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FCC wants to control cell towers

Sunday, January 19, 2014 - Updated: 7:56 AM

By PETE KLEIN

Express News Staff

ALBANY -- Buried deep in an unrelated piece of federal legislation known as the Middle Class Tax Relief and Job Creation Act of 2012 is a proposed rule that would expand the Federal Communications Commission's authority over communications towers.

It would require state and local governments to step aside if a proposed expansion of an existing tower meets certain criteria, regardless of location or state and local laws.

Local planning boards and state regulators would not have any input on decisions. They would not be allowed to consider alternatives or deny requests to increase the height and visibility of any existing cell tower.

TAKING ACTION

Ten New York environmental and historic preservation organizations took action Monday, Jan. 13, sending a letter urging the FCC not to take away the rights of state and local governments to regulate the towers, especially in scenic and historically significant areas.

They asked the FCC to reject the notion that expansions of 10 percent or more in the height or width of cell towers would have no impact on the environment or historic preservation.

"The Adirondack Park depends on its wilderness character to attract millions of visitors and hundreds of thousands of seasonal residents each year," Adirondack Council Executive Director William C. Janeway said. "Communications continue to improve in the park, and the Adirondack Park Agency has done an outstanding job of ensuring that new towers fit into the surrounding landscape."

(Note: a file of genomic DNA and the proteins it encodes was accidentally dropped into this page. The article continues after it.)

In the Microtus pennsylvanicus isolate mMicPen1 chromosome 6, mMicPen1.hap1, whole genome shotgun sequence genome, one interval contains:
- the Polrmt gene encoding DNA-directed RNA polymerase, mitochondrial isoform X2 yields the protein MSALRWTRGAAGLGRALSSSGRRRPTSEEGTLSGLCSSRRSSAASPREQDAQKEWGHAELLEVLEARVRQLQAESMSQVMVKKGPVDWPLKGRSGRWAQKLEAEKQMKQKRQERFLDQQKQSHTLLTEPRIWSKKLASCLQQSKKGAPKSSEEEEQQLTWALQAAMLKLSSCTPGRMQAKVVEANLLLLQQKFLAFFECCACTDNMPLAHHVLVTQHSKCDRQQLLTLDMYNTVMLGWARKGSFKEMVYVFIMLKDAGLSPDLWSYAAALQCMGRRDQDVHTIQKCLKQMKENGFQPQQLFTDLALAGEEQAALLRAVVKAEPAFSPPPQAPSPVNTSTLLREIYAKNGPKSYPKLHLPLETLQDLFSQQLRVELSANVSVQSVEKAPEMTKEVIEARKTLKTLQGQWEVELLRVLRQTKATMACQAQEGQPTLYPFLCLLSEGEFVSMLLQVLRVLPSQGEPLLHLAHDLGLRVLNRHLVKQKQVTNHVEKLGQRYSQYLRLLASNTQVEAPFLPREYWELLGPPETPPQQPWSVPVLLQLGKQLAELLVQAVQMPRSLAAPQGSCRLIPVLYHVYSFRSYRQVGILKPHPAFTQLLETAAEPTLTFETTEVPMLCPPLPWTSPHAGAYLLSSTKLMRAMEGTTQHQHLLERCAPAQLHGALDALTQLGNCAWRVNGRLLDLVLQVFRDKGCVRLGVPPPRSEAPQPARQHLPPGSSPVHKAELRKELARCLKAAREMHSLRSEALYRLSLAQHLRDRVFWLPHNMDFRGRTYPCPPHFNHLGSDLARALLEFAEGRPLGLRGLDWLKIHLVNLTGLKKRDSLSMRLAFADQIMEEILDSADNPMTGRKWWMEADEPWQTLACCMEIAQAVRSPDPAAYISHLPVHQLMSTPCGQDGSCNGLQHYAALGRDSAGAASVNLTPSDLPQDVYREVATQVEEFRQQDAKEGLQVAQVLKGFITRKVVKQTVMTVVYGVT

IT IS WORKING

"For both cell towers and broadband installations, private companies report they have faced no unreasonable regulatory delays," Janeway says. "That is success. The FCC's new rule threatens to upset that success."

The Adirondack Park Agency established standards in 2002 to allow rapid communications expansions while avoiding significant impacts on environmental, scenic or historic resources.

In addition to the Adirondack Council, the letter was also signed by the Adirondack Mountain Club, Citizens Campaign for the Environment, Mohawk-Hudson Land Conservancy, NY Public Interest Research Group, Parks & Trails New York, the Preservation League of New York, Protect the Adirondacks, Scenic Hudson and the Sierra Club, Atlantic Chapter.

The FCC is accepting comments through Feb. 3. Go on line to apps.fcc.gov/ecfs and do a search for Docket No. 13-238.

     

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